Professor Sue Ellis, literacy expert at the University of Strathclyde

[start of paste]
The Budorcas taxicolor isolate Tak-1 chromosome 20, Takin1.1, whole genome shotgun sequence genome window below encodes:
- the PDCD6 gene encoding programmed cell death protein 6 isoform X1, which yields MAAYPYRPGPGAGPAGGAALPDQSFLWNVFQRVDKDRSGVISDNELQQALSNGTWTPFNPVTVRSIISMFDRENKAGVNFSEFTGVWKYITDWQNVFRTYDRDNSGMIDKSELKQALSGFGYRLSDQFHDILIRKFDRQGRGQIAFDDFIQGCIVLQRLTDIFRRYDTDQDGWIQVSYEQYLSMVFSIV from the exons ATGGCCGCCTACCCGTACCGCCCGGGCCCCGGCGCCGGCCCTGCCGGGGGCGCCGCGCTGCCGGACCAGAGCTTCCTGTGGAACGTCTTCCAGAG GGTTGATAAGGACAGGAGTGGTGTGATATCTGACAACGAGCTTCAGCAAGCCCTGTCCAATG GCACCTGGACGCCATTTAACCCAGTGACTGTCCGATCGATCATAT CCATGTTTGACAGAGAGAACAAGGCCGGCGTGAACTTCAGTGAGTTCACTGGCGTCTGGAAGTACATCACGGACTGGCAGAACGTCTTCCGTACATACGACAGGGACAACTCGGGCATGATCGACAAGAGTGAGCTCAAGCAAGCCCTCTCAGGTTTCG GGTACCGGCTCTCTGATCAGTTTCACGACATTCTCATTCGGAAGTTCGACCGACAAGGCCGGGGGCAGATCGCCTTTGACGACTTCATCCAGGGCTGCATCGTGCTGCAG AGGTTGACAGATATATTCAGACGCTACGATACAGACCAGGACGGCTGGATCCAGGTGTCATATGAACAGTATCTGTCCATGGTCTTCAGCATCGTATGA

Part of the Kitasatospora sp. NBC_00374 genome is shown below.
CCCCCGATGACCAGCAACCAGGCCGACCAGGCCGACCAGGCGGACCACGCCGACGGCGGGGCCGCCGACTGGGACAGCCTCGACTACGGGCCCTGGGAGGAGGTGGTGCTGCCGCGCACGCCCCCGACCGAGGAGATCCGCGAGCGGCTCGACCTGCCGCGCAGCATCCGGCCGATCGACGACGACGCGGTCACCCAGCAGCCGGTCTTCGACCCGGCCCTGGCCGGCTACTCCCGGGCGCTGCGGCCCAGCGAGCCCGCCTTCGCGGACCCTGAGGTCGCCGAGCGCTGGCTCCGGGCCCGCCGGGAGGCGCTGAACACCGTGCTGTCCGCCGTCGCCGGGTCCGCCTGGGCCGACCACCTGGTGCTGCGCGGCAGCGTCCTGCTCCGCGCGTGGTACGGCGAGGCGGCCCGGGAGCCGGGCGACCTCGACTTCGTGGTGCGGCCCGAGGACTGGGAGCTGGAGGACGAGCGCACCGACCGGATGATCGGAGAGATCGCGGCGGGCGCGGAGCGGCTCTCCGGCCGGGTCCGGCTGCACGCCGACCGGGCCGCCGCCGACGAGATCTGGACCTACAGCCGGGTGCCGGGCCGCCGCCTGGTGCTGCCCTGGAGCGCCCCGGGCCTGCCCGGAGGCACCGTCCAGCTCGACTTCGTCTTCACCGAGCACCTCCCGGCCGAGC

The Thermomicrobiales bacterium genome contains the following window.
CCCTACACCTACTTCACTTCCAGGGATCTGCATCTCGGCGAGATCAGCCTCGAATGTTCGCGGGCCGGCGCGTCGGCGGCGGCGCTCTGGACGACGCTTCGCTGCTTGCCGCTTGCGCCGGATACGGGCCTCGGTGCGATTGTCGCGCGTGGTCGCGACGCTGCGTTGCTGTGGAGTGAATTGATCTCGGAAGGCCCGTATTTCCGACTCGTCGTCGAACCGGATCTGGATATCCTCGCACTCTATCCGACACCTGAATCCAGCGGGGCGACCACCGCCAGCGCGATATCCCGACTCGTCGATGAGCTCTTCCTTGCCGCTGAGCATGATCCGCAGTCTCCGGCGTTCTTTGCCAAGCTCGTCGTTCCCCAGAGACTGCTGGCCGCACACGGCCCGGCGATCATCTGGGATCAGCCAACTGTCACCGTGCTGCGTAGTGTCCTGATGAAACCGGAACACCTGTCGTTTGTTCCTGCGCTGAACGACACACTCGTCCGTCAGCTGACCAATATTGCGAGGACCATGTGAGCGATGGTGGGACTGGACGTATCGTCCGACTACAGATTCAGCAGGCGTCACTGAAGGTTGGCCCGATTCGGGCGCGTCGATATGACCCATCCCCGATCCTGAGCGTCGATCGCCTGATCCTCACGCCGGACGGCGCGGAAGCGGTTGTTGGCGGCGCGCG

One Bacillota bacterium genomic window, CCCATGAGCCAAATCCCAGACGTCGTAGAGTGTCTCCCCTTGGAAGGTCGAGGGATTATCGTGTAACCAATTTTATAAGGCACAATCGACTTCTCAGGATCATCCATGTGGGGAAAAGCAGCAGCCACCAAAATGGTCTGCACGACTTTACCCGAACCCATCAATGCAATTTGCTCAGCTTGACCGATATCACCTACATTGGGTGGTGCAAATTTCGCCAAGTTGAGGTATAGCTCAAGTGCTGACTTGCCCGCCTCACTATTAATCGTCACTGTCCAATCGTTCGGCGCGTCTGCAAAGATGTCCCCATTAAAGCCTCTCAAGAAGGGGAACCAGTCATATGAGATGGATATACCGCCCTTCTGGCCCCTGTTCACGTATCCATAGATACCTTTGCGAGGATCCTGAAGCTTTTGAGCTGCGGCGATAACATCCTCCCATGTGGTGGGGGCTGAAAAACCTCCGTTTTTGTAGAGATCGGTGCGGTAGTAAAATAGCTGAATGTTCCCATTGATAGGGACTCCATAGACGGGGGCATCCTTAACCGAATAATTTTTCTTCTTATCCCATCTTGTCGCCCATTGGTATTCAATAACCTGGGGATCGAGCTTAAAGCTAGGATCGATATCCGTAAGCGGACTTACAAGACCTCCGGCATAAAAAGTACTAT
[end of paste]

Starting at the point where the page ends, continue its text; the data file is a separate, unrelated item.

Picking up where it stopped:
We need to rethink what “literacy” in the secondary school means and how it is taught. Literacy policies in secondary schools need to recognise that secondary teachers work with quite a different set of affordances and constraints. Primary schools target general literacy, helping children to use generic skills and strategies, as well as their general knowledge of the topic. Secondary schools, however, actually need to teach a whole set of different literacies. Physics teachers, for example, must teach young people how to read like a physicist; history teachers must show what it means to read like a historian; art and design teachers, geographers, mathematicians – each have distinct ways of thinking, they engage with distinct kinds of texts and use distinct vocabularies. It all relates to how knowledge is structured and interrogated in the discipline. The fluid writing of the English class must give way to tight, knowledge-packed sentences in geography, and the well-constructed argument in mathematics looks radically different from a well-constructed argument in modern studies. When teachers clearly signal the differences, it helps all pupils, but it particularly helps less experienced readers and writers. Pupils in a maths lesson must therefore be encouraged to read for detail; they need to know that the purpose generally becomes clear in the last sentence (remember all those problems ending “Now calculate the value of x”?) In the history lesson, “reading” involves thinking about the nature of the source, who wrote it, why, and the context in which it was written. “Comprehending” the text means understanding how it plays out in different historical arguments. But when pupils move to English, they must bring a different, literature-based mindset to examine how the author makes an impact. What is involved in “reading”, and what it means to “comprehend”, are different in each class. If we see learning to read and write like a scientist/historian/mathematician as synonymous with learning to think like a scientist/historian/mathematician, teaching literacy becomes a central part of the discipline – and no longer an additional thing to be taught.